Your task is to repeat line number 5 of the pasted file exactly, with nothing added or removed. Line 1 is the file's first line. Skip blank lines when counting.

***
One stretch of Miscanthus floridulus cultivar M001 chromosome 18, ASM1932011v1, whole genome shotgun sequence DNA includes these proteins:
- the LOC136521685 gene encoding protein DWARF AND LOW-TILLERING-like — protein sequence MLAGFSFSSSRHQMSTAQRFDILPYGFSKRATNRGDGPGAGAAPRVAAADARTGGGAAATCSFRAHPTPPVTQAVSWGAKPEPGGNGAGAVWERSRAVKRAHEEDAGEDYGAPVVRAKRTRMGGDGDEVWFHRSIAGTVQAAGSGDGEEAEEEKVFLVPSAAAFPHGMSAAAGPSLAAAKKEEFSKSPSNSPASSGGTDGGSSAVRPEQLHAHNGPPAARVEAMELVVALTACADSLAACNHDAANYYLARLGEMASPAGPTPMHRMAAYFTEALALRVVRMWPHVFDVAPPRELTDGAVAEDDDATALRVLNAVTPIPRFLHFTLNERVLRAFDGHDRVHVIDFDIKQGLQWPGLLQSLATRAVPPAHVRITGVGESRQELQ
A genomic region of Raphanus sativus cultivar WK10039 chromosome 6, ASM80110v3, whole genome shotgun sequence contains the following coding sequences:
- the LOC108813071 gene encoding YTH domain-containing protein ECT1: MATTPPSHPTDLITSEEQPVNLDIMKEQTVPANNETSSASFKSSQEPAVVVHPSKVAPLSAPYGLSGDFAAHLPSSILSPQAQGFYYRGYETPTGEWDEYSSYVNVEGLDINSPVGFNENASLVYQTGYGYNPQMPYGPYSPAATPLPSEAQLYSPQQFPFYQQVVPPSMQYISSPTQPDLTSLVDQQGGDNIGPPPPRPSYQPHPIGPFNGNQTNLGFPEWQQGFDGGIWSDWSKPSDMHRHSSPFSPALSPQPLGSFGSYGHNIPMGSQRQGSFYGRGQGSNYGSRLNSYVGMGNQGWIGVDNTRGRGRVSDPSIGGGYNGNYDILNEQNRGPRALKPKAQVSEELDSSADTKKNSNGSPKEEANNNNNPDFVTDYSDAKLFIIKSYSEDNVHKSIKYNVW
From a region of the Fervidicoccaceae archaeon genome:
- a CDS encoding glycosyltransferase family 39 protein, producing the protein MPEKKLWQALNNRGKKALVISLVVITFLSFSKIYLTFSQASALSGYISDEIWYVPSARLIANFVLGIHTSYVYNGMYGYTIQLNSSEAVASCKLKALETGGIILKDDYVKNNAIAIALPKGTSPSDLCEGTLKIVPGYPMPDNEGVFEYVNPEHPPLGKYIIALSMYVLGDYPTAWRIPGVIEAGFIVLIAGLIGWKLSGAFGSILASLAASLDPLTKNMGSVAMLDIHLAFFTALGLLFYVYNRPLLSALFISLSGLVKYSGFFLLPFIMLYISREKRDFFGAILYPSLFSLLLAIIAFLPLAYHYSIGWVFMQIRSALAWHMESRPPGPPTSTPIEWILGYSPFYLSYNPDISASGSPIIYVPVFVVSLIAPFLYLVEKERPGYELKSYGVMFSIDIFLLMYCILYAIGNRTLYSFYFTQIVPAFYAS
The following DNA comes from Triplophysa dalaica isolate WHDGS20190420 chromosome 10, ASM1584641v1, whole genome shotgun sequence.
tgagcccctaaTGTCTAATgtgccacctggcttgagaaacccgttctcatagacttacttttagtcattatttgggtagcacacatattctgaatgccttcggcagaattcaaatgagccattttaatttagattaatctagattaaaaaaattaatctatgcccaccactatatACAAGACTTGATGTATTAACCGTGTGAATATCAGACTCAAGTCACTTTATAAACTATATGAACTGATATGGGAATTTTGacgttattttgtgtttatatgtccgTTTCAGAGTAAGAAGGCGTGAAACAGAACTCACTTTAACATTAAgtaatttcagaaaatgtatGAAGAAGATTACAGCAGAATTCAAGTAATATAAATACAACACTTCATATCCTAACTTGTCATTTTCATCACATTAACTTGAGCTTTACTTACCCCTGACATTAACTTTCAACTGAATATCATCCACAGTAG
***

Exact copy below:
From a region of the Fervidicoccaceae archaeon genome: